by Phil Vogelzang
Permaculture: an approach to designing human settlements and agricultural systems that are modeled on the relationships found in natural ecologies. (wikipedia.org).
Permaculture is exactly what Janet Aubin was trying to explain to me recently as to why she and Jeff Horwath, are doing fewer row crops and instead concentrating on perennials such as raspberries, blueberries, black currants, strawberries and heirloom apple and pear trees on their 33 acres of paradise in Center Valley. Janet and Jeff answered the call to come manage the farm from Keith and Crystie Kisler in 2008, when it became apparent to the Kislers that Finnriver Farm needed a full time farming couple to make the endeavor a success, both economically and environmentally. Janet had just received a degree in ecology from Macalester College in Minnesota and was taking nursing prerequisites in Seattle. Jeff was realizing that being on the land was his true dream, having just completed a “7 year degree” from the University of Minnesota in “mathematices, pottery and art history”. The idea of working and living closely with the land in a place like Chimacum appealed to both of them, especially Janet who had grown up in Jefferson County and was familiar with the bubbling agricultural scene of Chimacum Valley. So they picked up their few belongings and made their way to a special little place next to West Chimacum Creek.
See, most people think of Center Valley as bottom land with rich peat-based soils that grow superb vegetables. But Finnriver’s sloping hillside, above the creek and valley floor, has relatively poor glacial till as soil. After struggling with the thin topsoil growing annuals like lettuce, carrots and brussel sprouts, they’ve realized that focusing on perennials is the answer. Berries are what the farm is known for after all, and berries seem to be what thrive the best. This fact was clearly demonstrated by the foresight of their predecessors, Elijah and Kay Christian, who purchased Finnriver’s 33 acres and planted 2000 blueberry bushes in the 1990’s. Lige and Kay’s vision has served as the basis for the Farm’s direction. With the blueberries firmly established in the peat bog, the folks at Finnriver have continued this philosophy, expanding the cane berries, planting traditional cider varieties of apples and pears, and starting an on-farm cidery which produces a wide variety of ciders, fruit wines sold at the tasting room on the farm.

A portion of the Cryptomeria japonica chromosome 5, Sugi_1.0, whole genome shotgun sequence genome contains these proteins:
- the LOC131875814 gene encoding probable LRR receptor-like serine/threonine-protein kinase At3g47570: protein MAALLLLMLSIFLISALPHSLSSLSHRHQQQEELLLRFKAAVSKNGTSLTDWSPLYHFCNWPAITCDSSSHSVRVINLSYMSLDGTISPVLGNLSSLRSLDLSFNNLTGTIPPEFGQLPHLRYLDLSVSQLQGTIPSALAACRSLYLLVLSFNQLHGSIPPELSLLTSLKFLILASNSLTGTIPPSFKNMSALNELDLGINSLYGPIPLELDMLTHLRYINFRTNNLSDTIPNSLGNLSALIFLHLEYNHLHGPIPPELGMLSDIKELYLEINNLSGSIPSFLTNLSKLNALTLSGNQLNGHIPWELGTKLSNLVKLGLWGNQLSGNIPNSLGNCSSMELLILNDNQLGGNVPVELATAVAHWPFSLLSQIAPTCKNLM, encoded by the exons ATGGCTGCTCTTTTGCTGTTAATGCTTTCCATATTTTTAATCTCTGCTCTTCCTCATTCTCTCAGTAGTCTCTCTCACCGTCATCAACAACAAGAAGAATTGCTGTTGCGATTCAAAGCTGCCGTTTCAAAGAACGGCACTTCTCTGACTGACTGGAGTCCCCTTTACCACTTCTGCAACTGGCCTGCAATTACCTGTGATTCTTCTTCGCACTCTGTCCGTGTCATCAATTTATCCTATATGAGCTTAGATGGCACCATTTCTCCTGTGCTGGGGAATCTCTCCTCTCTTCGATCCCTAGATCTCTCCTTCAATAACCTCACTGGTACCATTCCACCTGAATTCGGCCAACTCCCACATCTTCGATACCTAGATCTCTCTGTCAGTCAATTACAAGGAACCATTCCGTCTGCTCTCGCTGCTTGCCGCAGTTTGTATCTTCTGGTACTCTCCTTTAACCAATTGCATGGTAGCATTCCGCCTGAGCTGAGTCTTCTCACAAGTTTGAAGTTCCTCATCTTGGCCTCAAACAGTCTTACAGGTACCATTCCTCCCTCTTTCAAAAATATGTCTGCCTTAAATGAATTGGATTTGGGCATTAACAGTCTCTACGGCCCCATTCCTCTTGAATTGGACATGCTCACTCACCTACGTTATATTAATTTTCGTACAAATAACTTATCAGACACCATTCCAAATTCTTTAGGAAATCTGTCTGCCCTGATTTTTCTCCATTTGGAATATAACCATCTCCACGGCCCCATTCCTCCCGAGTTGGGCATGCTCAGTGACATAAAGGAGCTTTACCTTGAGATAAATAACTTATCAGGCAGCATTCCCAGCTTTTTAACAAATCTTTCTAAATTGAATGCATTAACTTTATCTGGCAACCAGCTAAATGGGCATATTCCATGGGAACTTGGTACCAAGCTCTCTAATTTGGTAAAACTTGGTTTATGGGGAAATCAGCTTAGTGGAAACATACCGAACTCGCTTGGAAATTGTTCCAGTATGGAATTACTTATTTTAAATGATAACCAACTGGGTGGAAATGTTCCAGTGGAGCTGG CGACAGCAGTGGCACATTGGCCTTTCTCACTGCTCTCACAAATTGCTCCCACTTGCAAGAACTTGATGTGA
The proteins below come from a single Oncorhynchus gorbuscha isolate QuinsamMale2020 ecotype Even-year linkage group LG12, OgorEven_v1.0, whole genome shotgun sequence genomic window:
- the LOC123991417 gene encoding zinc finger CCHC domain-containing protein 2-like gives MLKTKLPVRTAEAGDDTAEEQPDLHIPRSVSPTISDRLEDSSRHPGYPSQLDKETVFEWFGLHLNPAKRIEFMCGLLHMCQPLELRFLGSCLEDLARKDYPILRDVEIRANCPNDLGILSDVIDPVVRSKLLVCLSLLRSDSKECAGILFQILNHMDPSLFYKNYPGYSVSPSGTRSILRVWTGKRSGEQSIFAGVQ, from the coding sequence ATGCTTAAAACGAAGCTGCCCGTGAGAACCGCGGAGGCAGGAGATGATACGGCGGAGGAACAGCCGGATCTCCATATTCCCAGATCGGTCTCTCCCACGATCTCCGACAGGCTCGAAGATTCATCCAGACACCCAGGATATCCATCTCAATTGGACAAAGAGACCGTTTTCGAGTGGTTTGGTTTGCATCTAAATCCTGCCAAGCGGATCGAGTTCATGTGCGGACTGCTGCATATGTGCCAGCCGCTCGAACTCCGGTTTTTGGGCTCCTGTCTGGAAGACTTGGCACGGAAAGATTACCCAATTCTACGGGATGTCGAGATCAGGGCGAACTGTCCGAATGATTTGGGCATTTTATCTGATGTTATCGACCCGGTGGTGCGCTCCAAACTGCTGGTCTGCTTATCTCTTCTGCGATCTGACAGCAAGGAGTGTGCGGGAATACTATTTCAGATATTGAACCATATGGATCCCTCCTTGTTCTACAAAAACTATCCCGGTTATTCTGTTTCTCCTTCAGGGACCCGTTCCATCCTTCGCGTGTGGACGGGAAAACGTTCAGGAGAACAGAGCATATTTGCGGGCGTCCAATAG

But plants aren’t the only things that get this pair going. Think livestock. Just check out their latest acquisitions on the farm. Four kid goats from Rachael Van Laanen’s Mystery Bay farm, 8 weaner pigs from Port Angeles, and over 400 chickens. The goats climb all over Janet and Jeff as they enter the spacious pen they’ve prepared for their guests, wagging their tales and nibbling at fingers, ears and clothing. Because they’re males their future here is short. But this couple is determined to see that their short life is a happy one. These little boys are the byproduct of any female-driven dairy operation. And it wouldn’t make financial sense to feed them over the winter. So no matter how cute and cuddly, Janet remains clear-eyed and realistic about the goats’ role on the farm. These animals will be raised over the summer when grass is long and lush, then butchered for meat in the fall. It’s not romantic, but this couple is anything but unrealistic. They have their feet (and souls) firmly rooted in the ground.
The same goes for the 8 weaner pigs they’re raising. “They’re the perfect farm animal” Jeff points out. “We can get them in the spring, feed them the surpluses of the summer, and in the fall, bacon and pork chops. They eat your scraps, root up your soil and provide solid entertainment. What’s not to like?”